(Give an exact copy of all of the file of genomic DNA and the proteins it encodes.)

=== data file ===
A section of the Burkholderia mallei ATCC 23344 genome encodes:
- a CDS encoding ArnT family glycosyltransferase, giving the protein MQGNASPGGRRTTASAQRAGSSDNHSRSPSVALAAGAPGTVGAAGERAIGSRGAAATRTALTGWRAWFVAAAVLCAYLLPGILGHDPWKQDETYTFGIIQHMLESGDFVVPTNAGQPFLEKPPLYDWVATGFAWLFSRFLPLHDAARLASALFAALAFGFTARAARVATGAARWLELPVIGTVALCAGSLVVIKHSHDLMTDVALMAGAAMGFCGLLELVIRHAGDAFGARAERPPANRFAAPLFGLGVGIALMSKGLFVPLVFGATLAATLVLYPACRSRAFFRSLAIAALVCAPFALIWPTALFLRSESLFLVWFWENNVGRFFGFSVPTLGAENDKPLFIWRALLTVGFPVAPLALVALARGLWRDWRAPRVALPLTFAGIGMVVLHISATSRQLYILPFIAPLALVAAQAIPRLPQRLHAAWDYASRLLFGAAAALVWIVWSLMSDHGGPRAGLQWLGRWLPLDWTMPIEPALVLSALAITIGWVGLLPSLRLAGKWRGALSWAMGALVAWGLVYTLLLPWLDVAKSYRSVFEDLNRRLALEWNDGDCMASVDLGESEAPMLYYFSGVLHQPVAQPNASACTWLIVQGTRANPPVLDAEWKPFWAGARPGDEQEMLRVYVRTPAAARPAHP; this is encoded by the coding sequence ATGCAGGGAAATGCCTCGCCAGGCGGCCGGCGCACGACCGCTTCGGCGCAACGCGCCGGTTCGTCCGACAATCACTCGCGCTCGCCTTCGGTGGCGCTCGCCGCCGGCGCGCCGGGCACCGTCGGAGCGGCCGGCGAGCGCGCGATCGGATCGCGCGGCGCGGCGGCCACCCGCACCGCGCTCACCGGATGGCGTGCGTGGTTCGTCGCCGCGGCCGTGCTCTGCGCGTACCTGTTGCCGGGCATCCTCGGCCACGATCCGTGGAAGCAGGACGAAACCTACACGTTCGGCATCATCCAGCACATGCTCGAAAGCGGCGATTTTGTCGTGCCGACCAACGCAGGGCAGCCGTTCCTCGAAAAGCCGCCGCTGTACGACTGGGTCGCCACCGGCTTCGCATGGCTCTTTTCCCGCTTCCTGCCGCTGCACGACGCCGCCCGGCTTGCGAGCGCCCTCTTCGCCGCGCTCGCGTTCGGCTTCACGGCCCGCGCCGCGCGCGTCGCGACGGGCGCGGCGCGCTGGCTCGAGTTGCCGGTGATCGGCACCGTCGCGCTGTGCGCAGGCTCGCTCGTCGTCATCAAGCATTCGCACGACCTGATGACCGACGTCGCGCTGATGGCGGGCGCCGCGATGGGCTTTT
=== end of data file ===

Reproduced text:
A section of the Burkholderia mallei ATCC 23344 genome encodes:
- a CDS encoding ArnT family glycosyltransferase, giving the protein MQGNASPGGRRTTASAQRAGSSDNHSRSPSVALAAGAPGTVGAAGERAIGSRGAAATRTALTGWRAWFVAAAVLCAYLLPGILGHDPWKQDETYTFGIIQHMLESGDFVVPTNAGQPFLEKPPLYDWVATGFAWLFSRFLPLHDAARLASALFAALAFGFTARAARVATGAARWLELPVIGTVALCAGSLVVIKHSHDLMTDVALMAGAAMGFCGLLELVIRHAGDAFGARAERPPANRFAAPLFGLGVGIALMSKGLFVPLVFGATLAATLVLYPACRSRAFFRSLAIAALVCAPFALIWPTALFLRSESLFLVWFWENNVGRFFGFSVPTLGAENDKPLFIWRALLTVGFPVAPLALVALARGLWRDWRAPRVALPLTFAGIGMVVLHISATSRQLYILPFIAPLALVAAQAIPRLPQRLHAAWDYASRLLFGAAAALVWIVWSLMSDHGGPRAGLQWLGRWLPLDWTMPIEPALVLSALAITIGWVGLLPSLRLAGKWRGALSWAMGALVAWGLVYTLLLPWLDVAKSYRSVFEDLNRRLALEWNDGDCMASVDLGESEAPMLYYFSGVLHQPVAQPNASACTWLIVQGTRANPPVLDAEWKPFWAGARPGDEQEMLRVYVRTPAAARPAHP; this is encoded by the coding sequence ATGCAGGGAAATGCCTCGCCAGGCGGCCGGCGCACGACCGCTTCGGCGCAACGCGCCGGTTCGTCCGACAATCACTCGCGCTCGCCTTCGGTGGCGCTCGCCGCCGGCGCGCCGGGCACCGTCGGAGCGGCCGGCGAGCGCGCGATCGGATCGCGCGGCGCGGCGGCCACCCGCACCGCGCTCACCGGATGGCGTGCGTGGTTCGTCGCCGCGGCCGTGCTCTGCGCGTACCTGTTGCCGGGCATCCTCGGCCACGATCCGTGGAAGCAGGACGAAACCTACACGTTCGGCATCATCCAGCACATGCTCGAAAGCGGCGATTTTGTCGTGCCGACCAACGCAGGGCAGCCGTTCCTCGAAAAGCCGCCGCTGTACGACTGGGTCGCCACCGGCTTCGCATGGCTCTTTTCCCGCTTCCTGCCGCTGCACGACGCCGCCCGGCTTGCGAGCGCCCTCTTCGCCGCGCTCGCGTTCGGCTTCACGGCCCGCGCCGCGCGCGTCGCGACGGGCGCGGCGCGCTGGCTCGAGTTGCCGGTGATCGGCACCGTCGCGCTGTGCGCAGGCTCGCTCGTCGTCATCAAGCATTCGCACGACCTGATGACCGACGTCGCGCTGATGGCGGGCGCCGCGATGGGCTTTT